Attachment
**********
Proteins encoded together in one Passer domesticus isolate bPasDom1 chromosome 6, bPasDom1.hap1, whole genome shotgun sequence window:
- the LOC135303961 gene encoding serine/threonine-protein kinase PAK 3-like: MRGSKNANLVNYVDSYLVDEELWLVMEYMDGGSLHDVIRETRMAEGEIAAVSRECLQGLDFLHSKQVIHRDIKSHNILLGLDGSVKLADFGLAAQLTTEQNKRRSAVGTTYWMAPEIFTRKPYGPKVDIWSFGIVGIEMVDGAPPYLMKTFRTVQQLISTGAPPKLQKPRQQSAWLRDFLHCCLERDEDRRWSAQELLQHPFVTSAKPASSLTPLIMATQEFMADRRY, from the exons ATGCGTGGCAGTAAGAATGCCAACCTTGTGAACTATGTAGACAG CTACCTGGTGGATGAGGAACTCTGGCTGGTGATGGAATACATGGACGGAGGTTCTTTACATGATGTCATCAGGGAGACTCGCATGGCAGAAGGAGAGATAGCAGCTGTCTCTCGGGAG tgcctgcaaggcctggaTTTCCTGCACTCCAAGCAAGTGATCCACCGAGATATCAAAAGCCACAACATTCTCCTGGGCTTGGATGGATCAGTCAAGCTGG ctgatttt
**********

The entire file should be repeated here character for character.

Proteins encoded together in one Passer domesticus isolate bPasDom1 chromosome 6, bPasDom1.hap1, whole genome shotgun sequence window:
- the LOC135303961 gene encoding serine/threonine-protein kinase PAK 3-like: MRGSKNANLVNYVDSYLVDEELWLVMEYMDGGSLHDVIRETRMAEGEIAAVSRECLQGLDFLHSKQVIHRDIKSHNILLGLDGSVKLADFGLAAQLTTEQNKRRSAVGTTYWMAPEIFTRKPYGPKVDIWSFGIVGIEMVDGAPPYLMKTFRTVQQLISTGAPPKLQKPRQQSAWLRDFLHCCLERDEDRRWSAQELLQHPFVTSAKPASSLTPLIMATQEFMADRRY, from the exons ATGCGTGGCAGTAAGAATGCCAACCTTGTGAACTATGTAGACAG CTACCTGGTGGATGAGGAACTCTGGCTGGTGATGGAATACATGGACGGAGGTTCTTTACATGATGTCATCAGGGAGACTCGCATGGCAGAAGGAGAGATAGCAGCTGTCTCTCGGGAG tgcctgcaaggcctggaTTTCCTGCACTCCAAGCAAGTGATCCACCGAGATATCAAAAGCCACAACATTCTCCTGGGCTTGGATGGATCAGTCAAGCTGG ctgatttt